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Water rich or water poor? A quantitative tool can help water resources planners

March 02, 2018

Using quantitative water balance models can help city and state planners understand the availability of water resources—now and in the future

The phrase “water, water, everywhere…” may resonate with you—if, like me, you call Minnesota your home. It’s the “Land of 10,000 Lakes.” In this region, we are lucky to have adequate freshwater supplies to meet our population’s needs. The state has highly productive aquifers that are heavily relied on by municipalities in the Twin Cities metropolitan area and there are large surface water bodies that we are also able use.

This is an entirely different hydrologic context to what I experienced growing up in California. California has always faced water management challenges and will continue to do so. Though California has a Mediterranean climate with a well-defined dry season, it is a climate intrinsically of extremes. The state has dealt with seasonal and multi-year droughts, and the duration and severity of these multi-year droughts will likely increase in coming years. In addition to droughts that have plagued California, the majority of precipitation falls in the northern part of the state, but the majority of water is used in the southern part of the state. Therefore, California has an extremely complex network of conveyance and storage infrastructure to transport water throughout the state.

Water is an inherently complex resource to manage—it is often not available when and where we need it.

In 2013, while working for the Stockholm Environment Institute (developers of WEAP, Water Evaluation and Planning software), I began work on a project with Stantec where I learned more about California hydrology and the complex operations that accompany water conveyance throughout the state. Using the WEAP software, I worked on a team to develop the Sacramento Water Allocation Model (SacWAM) for the State Water Resources Control Board (State Water Board) in California. The State Water Board is the state agency in California that governs water rights, determines water quality standards, and regulates wastewater and stormwater discharges throughout the state. The WEAP software embeds a hydrologic model within a system operations model. The model estimates stream flows throughout the Sacramento Valley, one of the largest and most productive agricultural regions in the United States.

Lake Shasta on the Sacramento River provides water supply for large urban and agricultural centers in California. It was modeled in the Sacramento Valley WEAP program to understand water supply reliability.

Understanding baseline water availability throughout the Sacramento Valley region allows decision-makers to better allocate surface and groundwater resources, and understand future and alternative management scenarios.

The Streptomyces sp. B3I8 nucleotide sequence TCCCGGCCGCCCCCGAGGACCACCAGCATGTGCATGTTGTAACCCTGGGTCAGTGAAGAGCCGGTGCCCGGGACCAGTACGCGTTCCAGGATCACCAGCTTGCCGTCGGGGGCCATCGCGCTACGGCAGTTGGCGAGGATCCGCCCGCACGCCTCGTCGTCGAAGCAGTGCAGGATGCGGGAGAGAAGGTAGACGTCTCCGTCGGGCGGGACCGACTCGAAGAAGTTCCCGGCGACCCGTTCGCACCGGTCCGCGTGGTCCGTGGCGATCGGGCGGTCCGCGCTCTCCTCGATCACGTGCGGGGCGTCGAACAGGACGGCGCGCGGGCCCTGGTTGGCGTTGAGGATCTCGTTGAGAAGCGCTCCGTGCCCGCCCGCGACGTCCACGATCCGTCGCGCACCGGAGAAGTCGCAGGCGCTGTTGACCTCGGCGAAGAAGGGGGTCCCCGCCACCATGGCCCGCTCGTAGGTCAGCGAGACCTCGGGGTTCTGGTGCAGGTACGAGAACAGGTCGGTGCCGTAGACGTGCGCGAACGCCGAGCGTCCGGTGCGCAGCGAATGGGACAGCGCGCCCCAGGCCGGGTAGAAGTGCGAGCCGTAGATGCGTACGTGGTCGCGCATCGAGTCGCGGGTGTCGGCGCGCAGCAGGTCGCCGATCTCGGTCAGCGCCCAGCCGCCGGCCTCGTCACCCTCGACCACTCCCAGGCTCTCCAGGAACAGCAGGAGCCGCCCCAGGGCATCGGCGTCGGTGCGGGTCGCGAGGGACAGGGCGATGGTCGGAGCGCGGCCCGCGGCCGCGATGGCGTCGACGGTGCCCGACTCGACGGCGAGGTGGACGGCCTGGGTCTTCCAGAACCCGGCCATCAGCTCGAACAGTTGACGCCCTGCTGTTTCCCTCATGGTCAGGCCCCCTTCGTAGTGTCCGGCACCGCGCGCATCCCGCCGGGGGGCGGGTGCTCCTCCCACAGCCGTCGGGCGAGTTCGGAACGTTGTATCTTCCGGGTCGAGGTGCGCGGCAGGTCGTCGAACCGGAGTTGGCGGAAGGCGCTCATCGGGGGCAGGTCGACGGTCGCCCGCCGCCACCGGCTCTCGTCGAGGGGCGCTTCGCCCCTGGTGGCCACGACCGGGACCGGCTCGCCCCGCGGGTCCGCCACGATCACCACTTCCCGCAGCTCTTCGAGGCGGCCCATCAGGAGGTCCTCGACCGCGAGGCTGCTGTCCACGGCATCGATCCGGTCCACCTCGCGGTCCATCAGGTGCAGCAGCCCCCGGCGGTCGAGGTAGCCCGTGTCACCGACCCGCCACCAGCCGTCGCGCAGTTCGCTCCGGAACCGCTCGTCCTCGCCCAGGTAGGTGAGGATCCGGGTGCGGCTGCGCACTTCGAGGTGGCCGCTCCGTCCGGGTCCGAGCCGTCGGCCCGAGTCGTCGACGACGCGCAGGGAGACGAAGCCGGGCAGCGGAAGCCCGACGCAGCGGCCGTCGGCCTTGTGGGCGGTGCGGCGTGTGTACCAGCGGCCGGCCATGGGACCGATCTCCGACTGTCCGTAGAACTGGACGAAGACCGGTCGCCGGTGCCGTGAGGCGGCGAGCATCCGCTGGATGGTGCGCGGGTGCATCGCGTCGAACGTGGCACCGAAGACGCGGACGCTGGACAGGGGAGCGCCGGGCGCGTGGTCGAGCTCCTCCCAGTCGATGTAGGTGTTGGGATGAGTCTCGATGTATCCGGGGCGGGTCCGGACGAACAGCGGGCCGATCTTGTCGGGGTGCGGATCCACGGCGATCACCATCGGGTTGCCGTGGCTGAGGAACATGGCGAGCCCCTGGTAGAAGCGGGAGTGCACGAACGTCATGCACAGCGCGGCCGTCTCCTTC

For example, SacWAM can be used to estimate the monthly flow regime in a river, or typical storage levels in a lake or reservoir, and it can also be used to simulate future flows in that same surface water body, under various regulatory or climatic scenarios. For instance, our reliance on a certain water body could be sustainable under existing conditions, but if we were to increase the population that relies on that supply source by 20 percent in the next 30 years, what would that then mean for surface water levels? The WEAP software allows us to inform crucial water management questions that will face future generations.   

Water management in California is certainly different, given its unique geography, climate, and artificial conveyance system.

The types of questions that are being asked in California will inherently be different from other states. That doesn’t mean that there is no role for quantitative tools to be used by planning agencies, cities, and states in the often water-rich Midwest. For example, despite an apparent abundance of freshwater resources in Minnesota, water-supply issues do exist and will likely become more prevalent with population growth in urban centers.

WEAP modeling platform (developed by the Stockholm Environment Institute) is used to understand water users and their water supplies. This figure shows the extent of the watersheds that were analyzed in the Sacramento Valley.

A great example is the historic water resources lawsuit surrounding groundwater appropriation in the Twin Cities related to White Bear Lake in Washington County, Minnesota. Plaintiffs claimed that groundwater used for public water supply in this area was over-appropriated and that a protective lake water elevation for White Bear Lake should be set. This single issue is not an isolated case-study. Already, issues are popping up across Minnesota related to groundwater use and stormwater quality for irrigation—issues that highlight the critical need to understand the intricate relationships water has throughout its lifecycle.

Water is an inherently complex resource to manage—it is often not available when and where we need it, and there are many stakeholders with a variety of needs that must be met. This is likely not the only water resources management decision that Minnesota will face in the next few decades. Long-range planning is crucial to understanding the temporal and spatial availability throughout the Twin Cities metropolitan area.

Are we currently using quantitative tools to understand water resources availability? Do we understand what future availability may be, given factors such as climate change and population growth? Quantitative water balance models like WEAP can help us to make informed management decisions. 

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